Israel passes law protecting Netanyahu as protests continue

The opposition is rooted in broad swaths of society — including business leaders and top legal officials. Even the country’s military, seen as a beacon of stability by Israel’s Jewish majority, is enmeshed in the political conflict, as some reservists are refusing to show up for duty over the changes. Israel’s international allies have also expressed concern.

The law to protect Netanyahu passed 61-47 in Israel’s 120-seat Knesset, or parliament.

It stipulates that a prime minister can only be deemed unfit to rule for health or mental reasons and that only he or his government can make that decision. It comes after the country’s attorney general has faced growing calls by Netanyahu opponents to declare him unfit to rule over his legal problems. The attorney general has already barred Netanyahu from involvement in the legal overhaul, saying he is at risk of a conflict of interest because of his corruption trial.

The Movement for Quality Government in Israel, a good governance organization, said it was challenging the law in court, in what could set up the first showdown between judges and the government over the legal changes. Experts say the overhaul could set off a constitutional crisis that would leave Israel in chaos over who should be obeyed, the government or the courts.

On Thursday, protesters launched a fourth midweek day of demonstrations. They blocked major thoroughfares, set tires ablaze near an important seaport and draped a large Israeli flag and a banner with the country’s Declaration of Independence over the walls of Jerusalem’s Old City. Police said they made several arrests around the country. Shikma Bressler, one of the protest leaders, was among those arrested, organizers said.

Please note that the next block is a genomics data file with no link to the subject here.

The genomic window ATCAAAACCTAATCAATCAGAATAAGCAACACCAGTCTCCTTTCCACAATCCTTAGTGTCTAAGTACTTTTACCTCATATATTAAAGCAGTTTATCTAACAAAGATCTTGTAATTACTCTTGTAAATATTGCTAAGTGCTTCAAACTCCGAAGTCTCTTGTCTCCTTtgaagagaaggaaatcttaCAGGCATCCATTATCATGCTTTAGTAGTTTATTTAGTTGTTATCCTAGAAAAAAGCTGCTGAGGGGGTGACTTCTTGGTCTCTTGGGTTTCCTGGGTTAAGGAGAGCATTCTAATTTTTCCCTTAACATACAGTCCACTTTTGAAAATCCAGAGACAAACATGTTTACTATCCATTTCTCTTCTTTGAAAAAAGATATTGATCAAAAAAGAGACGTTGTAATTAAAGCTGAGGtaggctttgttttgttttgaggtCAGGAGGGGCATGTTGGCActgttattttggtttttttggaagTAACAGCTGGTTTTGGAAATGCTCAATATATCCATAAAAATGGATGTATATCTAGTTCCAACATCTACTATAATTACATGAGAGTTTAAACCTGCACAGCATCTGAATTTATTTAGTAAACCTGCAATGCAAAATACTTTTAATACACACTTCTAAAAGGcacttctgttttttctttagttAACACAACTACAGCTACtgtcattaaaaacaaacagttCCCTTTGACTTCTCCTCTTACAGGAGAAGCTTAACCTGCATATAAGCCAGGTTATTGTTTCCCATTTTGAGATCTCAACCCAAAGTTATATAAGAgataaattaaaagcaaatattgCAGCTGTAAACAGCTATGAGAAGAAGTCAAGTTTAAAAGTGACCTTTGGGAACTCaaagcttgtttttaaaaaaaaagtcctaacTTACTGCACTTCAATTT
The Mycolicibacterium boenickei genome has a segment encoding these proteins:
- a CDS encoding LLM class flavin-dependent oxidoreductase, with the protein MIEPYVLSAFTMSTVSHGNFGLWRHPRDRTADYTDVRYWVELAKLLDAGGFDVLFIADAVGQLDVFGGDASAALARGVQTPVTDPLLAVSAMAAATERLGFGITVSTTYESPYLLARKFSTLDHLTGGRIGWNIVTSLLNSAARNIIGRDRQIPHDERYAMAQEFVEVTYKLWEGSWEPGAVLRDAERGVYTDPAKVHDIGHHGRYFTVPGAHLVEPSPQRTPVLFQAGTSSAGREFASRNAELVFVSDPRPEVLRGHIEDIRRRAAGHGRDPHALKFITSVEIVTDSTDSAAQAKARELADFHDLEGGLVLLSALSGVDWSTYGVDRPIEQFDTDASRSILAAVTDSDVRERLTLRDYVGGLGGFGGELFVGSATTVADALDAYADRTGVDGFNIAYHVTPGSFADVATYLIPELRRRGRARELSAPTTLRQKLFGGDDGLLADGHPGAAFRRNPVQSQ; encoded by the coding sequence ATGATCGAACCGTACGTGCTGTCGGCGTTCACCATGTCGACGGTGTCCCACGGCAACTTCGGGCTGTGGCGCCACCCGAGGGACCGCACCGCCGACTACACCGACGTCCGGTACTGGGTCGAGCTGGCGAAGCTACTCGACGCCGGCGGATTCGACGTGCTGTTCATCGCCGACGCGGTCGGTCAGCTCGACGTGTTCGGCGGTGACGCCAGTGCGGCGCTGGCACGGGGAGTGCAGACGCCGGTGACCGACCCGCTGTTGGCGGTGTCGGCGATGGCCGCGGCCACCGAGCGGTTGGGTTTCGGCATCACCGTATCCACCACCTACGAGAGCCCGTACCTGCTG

Protesters blocked the main highway in seaside Tel Aviv and police used water cannon to disperse demonstrators in that city and Haifa in the north.

Netanyahu called on opposition leaders to “stop the anarchy immediately,” after what he said was an attack on Agriculture Minister Avi Dichter, a former head of the Shin Bet domestic security agency. Video on social media showed a protester swiping her flagpole in Dichter’s direction, hitting him once on the head, but he appeared unharmed and continued walking.

A protest was planned later in the day in a large ultra-Orthodox city near Tel Aviv. The demonstration’s organizers say the demonstration there is meant to drive home to that community that their rights are in danger under the overhaul. Ultra-Orthodox leaders see the demonstration in their midst as provocative.

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